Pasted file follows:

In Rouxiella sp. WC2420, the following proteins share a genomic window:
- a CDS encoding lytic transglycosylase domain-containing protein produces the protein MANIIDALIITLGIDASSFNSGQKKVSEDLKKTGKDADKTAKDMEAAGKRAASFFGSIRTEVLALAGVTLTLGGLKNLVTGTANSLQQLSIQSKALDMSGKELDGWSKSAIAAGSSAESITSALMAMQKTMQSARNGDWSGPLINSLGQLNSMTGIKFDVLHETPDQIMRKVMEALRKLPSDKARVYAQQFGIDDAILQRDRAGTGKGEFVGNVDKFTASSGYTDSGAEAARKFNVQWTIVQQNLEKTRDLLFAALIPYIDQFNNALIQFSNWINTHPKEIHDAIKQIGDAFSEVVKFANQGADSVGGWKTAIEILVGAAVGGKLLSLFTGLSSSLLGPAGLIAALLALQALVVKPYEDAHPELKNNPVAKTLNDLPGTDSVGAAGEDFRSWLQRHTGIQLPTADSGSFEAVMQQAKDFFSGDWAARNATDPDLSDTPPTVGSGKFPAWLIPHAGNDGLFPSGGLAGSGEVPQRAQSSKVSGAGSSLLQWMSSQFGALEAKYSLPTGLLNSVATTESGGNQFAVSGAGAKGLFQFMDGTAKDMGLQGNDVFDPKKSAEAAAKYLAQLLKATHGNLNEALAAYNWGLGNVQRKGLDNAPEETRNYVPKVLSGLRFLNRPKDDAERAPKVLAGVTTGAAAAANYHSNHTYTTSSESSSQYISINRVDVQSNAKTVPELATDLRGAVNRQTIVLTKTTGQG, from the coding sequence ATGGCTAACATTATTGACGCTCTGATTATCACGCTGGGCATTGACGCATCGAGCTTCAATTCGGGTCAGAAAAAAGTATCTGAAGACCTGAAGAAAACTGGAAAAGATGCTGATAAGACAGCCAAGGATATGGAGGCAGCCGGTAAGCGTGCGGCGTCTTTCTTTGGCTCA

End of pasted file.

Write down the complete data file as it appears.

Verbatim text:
In Rouxiella sp. WC2420, the following proteins share a genomic window:
- a CDS encoding lytic transglycosylase domain-containing protein produces the protein MANIIDALIITLGIDASSFNSGQKKVSEDLKKTGKDADKTAKDMEAAGKRAASFFGSIRTEVLALAGVTLTLGGLKNLVTGTANSLQQLSIQSKALDMSGKELDGWSKSAIAAGSSAESITSALMAMQKTMQSARNGDWSGPLINSLGQLNSMTGIKFDVLHETPDQIMRKVMEALRKLPSDKARVYAQQFGIDDAILQRDRAGTGKGEFVGNVDKFTASSGYTDSGAEAARKFNVQWTIVQQNLEKTRDLLFAALIPYIDQFNNALIQFSNWINTHPKEIHDAIKQIGDAFSEVVKFANQGADSVGGWKTAIEILVGAAVGGKLLSLFTGLSSSLLGPAGLIAALLALQALVVKPYEDAHPELKNNPVAKTLNDLPGTDSVGAAGEDFRSWLQRHTGIQLPTADSGSFEAVMQQAKDFFSGDWAARNATDPDLSDTPPTVGSGKFPAWLIPHAGNDGLFPSGGLAGSGEVPQRAQSSKVSGAGSSLLQWMSSQFGALEAKYSLPTGLLNSVATTESGGNQFAVSGAGAKGLFQFMDGTAKDMGLQGNDVFDPKKSAEAAAKYLAQLLKATHGNLNEALAAYNWGLGNVQRKGLDNAPEETRNYVPKVLSGLRFLNRPKDDAERAPKVLAGVTTGAAAAANYHSNHTYTTSSESSSQYISINRVDVQSNAKTVPELATDLRGAVNRQTIVLTKTTGQG, from the coding sequence ATGGCTAACATTATTGACGCTCTGATTATCACGCTGGGCATTGACGCATCGAGCTTCAATTCGGGTCAGAAAAAAGTATCTGAAGACCTGAAGAAAACTGGAAAAGATGCTGATAAGACAGCCAAGGATATGGAGGCAGCCGGTAAGCGTGCGGCGTCTTTCTTTGGCTCA